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    Research Grants Awarded

    Sonography Compared with MRI in Pre-operative Evaluation of Patients with Breast Cancer to Determine Extent of Breast Disease

    Study Section:
    Detection, Diagnosis and Prognosis

    Scientific Abstract:
    Over 250,000 women will be diagnosed with breast cancer in the United States this year. At highest risk are the uninsured of Spanish descent. In our Los Angeles County Women’s Clinic, we see at least 200 newly-diagnosed breast cancer patients each year, of which 70% are Hispanic. In the USC Norris Lee Breast Center , over 230 new breast cancers are diagnosed annually. More than half of all these women will be treated with breast conserving surgery (limited surgical resection) instead of mastectomy. Results of prospective randomized trials comparing mastectomy with breast conserving surgery & radiation therapy have shown equal overall survival between the two at 25 years follow-up. Conventional mammography is the standard imaging test used to pre-operatively evaluate the extent of breast cancer, but its ability is limited when accurately determining extent of the lesion, especially in dense breasts. Preliminary studies indicate that whole breast ultrasound (US) may assist mammography in preoperative evaluation, and contrast-enhanced Magnetic Resonance Imaging (CE-MRI) has shown to have a higher sensitivity than mammography. This is a 2 year, non-randomized, prospective clinical study recruiting 300 women with core biopsy proven invasive breast carcinoma. Our main objective is to determine the optimal imaging paradigm for defining extent of breast cancer prior to surgery. Subjects will undergo imaging evaluation using conventional mammography, US, and CE-MRI. Each modality will be evaluated for its ability to define extent of breast disease prior to surgery. We will compare the diagnostic value of whole breast US and CE-MRI as adjunctive techniques to mammography, with special attention to its influence on surgical treatment. Using surgical pathology as the gold standard, sensitivity, specificity, accuracy, and positive and negative predictive value will be calculated for each imaging modality. We will also determine which technique is most valuable when imaging dense breasts. Identifying the imaging modality that most accurately defines extent of breast disease would greatly impact decisions for surgical treatment. Clinically, this will translate into more precise treatment planning, thereby minimizing the need for multiple surgeries to successfully treat the cancer. Hopefully, this will increase life expectancy (especially in the minority patient base), minimize psychological stress and anxiety, and reduce healthcare costs for all women.

    Lay Abstract:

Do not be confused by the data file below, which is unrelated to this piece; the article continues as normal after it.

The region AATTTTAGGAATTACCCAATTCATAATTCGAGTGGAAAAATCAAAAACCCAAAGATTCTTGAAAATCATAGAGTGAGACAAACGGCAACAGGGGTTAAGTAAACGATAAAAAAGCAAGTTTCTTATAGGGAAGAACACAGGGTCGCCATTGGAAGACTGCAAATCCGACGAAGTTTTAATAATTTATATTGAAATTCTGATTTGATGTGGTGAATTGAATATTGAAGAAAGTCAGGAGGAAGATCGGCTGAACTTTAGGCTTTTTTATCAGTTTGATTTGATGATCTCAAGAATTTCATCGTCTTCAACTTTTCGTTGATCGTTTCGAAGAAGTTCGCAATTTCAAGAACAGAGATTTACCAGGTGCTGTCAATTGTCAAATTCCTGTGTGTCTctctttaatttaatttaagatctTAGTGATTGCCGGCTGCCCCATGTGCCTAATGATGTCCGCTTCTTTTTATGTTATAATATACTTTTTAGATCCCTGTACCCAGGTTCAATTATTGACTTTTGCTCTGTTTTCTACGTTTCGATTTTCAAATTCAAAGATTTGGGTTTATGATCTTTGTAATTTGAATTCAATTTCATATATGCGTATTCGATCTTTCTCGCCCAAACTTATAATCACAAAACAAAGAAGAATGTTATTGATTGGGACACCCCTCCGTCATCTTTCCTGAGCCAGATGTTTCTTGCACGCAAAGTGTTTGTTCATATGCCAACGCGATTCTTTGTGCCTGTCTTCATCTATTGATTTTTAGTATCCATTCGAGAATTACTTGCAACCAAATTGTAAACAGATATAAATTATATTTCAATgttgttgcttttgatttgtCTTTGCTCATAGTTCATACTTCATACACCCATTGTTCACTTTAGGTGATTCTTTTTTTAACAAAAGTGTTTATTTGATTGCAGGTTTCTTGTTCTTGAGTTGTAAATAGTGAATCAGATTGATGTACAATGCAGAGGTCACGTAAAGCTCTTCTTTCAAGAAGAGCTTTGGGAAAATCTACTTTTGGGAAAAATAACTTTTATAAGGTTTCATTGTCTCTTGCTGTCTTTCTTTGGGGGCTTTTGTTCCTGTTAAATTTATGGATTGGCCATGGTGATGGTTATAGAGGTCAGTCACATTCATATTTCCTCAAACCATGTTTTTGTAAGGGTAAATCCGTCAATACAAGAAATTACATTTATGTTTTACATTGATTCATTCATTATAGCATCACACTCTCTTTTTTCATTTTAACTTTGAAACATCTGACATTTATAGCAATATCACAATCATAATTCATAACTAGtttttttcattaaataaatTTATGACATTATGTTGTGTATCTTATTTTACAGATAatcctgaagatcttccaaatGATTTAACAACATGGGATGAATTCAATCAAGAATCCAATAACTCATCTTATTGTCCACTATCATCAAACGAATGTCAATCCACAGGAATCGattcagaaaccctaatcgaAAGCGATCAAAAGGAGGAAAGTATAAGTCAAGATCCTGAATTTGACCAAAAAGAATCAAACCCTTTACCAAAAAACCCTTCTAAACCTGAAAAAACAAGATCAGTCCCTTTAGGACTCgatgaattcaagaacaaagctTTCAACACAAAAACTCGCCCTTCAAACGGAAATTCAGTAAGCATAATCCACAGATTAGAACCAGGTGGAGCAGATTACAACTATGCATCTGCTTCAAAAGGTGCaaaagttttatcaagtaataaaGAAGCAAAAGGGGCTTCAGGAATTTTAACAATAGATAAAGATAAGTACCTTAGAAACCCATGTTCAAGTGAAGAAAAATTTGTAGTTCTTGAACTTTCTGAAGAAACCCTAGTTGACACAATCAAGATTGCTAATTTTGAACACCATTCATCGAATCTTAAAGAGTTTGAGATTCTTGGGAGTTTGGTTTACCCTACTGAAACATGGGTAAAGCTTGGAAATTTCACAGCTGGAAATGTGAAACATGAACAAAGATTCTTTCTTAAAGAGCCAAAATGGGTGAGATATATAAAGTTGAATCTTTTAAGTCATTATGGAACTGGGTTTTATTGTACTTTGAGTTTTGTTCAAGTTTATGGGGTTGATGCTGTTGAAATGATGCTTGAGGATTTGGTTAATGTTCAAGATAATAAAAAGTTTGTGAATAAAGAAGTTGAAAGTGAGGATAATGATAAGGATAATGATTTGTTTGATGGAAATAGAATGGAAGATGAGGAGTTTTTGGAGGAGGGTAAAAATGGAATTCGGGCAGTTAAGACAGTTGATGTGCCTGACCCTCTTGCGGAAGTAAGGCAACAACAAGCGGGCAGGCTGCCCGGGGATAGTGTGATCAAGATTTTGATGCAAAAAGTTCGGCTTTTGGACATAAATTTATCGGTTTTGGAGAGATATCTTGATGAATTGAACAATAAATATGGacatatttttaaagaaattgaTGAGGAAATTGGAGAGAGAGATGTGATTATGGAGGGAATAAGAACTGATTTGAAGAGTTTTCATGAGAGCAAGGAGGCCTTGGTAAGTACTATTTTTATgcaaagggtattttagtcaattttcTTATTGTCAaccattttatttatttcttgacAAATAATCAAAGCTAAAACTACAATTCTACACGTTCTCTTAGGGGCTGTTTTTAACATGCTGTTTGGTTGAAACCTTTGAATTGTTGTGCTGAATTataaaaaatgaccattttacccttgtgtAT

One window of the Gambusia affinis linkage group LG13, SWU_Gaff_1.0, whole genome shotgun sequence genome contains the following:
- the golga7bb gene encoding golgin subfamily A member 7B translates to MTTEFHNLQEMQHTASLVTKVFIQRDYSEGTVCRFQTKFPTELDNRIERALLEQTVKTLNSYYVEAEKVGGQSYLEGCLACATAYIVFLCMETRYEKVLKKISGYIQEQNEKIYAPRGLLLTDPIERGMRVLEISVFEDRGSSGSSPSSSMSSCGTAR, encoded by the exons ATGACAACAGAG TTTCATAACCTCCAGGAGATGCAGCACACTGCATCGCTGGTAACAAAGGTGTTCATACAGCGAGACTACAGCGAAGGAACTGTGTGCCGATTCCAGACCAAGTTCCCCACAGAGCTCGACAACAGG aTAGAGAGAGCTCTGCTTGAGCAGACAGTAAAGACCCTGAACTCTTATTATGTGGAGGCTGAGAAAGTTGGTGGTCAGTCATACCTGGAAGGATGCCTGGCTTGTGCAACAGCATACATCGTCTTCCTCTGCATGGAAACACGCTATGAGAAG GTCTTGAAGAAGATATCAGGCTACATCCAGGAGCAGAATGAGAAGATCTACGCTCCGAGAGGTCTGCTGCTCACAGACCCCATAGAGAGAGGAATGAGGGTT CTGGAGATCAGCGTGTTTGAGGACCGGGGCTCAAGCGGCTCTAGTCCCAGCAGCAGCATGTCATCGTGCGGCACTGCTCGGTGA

More than 250,000 women will be diagnosed with breast cancer in the United States this year. At highest risk are the uninsured, especially women of Spanish descent. In our Los Angeles County Hospital Women’s Clinic, we see at least 200 newly-diagnosed breast cancer patients each year, of which 70% are Hispanic. In the USC Norris Cancer Center ’s Henrietta Lee Breast Center , we see over 230 newly-diagnosed breast cancer patients annually. More than half of all these women will be treated with breast conserving surgery (limited surgical resection) instead of mastectomy. The decision to have breast conserving surgery or a mastectomy is most often based upon the extent of the breast disease. Conventional mammography is the standard x-ray method used before surgery to evaluate the extent of breast cancer. U nfortunately, mammography is limited in its ability to accurately determine extent of the cancer, especially in women with dense breasts. As such, radiologists often use ultrasound ( US ) to assist in evaluating breast abnormalities. Preliminary studies have shown that US is useful in determining if cancer has spread to surrounding breast tissue and to identify other sites of cancer in the breast that were not seen mammographically. Magnetic Resonance Imaging with contrast (CE-MRI) can also be helpful, as studies have reported that CE-MRI is more sensitive than mammography in detailing the scope and degree of the breast disease. Our goal is to identify the more precise imaging method to determine the extent of breast cancer prior to breast surgery. We will compare whole breast ultrasound with CE-MRI, both as an adjunct to mammography to determine which imaging technique is more accurate, with special attention paid to their influence on surgical treatment. Patients with newly-diagnosed invasive breast cancer will be invited to participate in this clinical trial and will have several imaging tests including mammography, US, and CE-MRI to see which test can best determine the actual size and extent of the breast cancer. The results of the imaging tests will be compared with tissue samples taken at surgery to determine the accuracy of each test. Finding an imaging test that will serve to accurately define the extent of breast cancer would greatly impact decisions for surgical treatment, especially in our minority patient base, and hopefully increase life expectancy while reducing healthcare costs for women everywhere.